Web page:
I have certainly seen plenty of bad uses of flash, but that is down to poor design decisions. It is not a fault of the underlying technology any more than a poorly written ColdFusion application is the fault of ColdFusion and HTML. The key thing is that there are good applications of many technologies including Flash. There are plenty of situations where Flash makes much more sense than HTML as a user interface, but many of those are full featured applications rather than simple page based sites. The problem up until now has been that the tools simply did not exist to create those applications because of their inherent complexity. Now that Flex and ActionScript 2 are around those applications are starting to become more approachable from a development point of view. That combined with the experience of those who toughed it out with ActionScript 1.0 and the Flash IDE should lead to a number of much better designed and more usable Flash applications because the developers and designers can concentrate more on usability and interface design and testing and less on how to get the Flash IDE and ActionScript to do what they want.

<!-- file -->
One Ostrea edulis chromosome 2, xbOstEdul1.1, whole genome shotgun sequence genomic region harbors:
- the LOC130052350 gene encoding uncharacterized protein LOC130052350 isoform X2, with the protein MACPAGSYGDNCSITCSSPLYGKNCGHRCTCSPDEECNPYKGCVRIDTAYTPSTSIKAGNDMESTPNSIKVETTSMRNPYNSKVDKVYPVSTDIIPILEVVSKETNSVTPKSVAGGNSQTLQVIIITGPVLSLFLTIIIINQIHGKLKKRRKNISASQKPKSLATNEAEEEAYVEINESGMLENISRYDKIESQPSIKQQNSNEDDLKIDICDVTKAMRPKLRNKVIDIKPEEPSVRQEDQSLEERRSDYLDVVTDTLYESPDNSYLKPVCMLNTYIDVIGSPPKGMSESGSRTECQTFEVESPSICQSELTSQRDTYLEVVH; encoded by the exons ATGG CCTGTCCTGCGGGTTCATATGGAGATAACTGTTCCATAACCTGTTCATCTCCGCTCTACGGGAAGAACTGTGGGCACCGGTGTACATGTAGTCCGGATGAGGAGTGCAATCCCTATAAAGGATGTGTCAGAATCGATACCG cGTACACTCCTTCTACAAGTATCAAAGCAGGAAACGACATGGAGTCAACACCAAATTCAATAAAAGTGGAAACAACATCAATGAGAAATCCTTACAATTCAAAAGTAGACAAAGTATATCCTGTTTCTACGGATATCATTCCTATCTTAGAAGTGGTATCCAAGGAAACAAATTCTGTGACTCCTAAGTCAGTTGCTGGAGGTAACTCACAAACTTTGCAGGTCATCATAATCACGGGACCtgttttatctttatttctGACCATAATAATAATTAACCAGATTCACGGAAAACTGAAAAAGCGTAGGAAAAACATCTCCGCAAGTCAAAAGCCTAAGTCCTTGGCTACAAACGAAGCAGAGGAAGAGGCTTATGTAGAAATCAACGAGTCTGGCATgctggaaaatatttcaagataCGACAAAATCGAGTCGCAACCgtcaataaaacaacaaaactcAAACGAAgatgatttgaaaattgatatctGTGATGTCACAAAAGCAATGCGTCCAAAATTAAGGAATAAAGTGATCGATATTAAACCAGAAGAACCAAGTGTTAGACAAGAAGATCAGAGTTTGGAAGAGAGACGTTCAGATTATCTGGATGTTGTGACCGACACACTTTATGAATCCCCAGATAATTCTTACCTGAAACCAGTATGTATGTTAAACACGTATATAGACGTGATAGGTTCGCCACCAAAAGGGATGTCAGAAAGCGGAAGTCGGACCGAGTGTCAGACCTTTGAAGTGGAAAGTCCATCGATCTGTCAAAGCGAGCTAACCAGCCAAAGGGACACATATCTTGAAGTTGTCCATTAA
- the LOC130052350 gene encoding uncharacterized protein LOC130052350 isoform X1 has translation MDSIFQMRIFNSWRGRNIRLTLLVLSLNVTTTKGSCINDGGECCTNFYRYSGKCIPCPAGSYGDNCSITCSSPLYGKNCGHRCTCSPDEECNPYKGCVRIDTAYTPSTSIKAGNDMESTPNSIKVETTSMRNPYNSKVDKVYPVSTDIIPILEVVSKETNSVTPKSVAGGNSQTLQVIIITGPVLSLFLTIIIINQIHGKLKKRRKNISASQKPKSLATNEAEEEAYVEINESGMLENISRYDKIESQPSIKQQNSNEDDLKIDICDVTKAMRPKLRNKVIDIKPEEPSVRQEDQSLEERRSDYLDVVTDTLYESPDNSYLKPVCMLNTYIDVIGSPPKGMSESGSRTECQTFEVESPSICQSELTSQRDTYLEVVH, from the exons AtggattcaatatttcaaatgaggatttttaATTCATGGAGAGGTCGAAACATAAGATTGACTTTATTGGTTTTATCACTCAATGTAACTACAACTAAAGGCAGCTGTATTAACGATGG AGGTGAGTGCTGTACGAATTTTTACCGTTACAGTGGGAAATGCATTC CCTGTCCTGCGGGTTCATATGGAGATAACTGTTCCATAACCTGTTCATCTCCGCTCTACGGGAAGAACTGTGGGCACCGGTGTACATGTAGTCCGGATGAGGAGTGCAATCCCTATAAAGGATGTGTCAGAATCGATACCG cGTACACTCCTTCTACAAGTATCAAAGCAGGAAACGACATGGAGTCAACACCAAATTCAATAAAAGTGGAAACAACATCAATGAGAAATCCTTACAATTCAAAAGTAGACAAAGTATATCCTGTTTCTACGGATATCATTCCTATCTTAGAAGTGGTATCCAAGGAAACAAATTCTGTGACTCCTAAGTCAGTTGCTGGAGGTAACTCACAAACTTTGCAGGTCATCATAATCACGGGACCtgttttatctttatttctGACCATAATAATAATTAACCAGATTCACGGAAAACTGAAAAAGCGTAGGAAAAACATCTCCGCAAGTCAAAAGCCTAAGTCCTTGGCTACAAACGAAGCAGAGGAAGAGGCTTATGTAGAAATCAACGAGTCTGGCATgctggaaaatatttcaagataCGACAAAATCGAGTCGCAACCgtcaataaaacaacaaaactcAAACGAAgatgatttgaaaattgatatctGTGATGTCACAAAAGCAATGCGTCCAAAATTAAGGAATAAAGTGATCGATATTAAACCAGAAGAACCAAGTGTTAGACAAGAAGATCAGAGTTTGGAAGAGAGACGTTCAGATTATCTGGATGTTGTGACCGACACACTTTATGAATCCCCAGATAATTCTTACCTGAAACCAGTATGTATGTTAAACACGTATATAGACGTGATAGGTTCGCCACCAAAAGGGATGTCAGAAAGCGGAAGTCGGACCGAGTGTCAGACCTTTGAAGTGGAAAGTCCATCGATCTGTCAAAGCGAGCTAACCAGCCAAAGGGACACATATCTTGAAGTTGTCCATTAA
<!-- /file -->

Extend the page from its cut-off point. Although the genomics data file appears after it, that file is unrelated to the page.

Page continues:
2. Anonymous6:23 AM

    spike hit the nail on the head. RIA's were created because of the statelessness of HTML. I usually find it best to open RIA's in a window without a toolbar or menus, just in case the user decides to click forward/back.

  3. Design can be great, but you have to make sure your end user will want what you have to offer..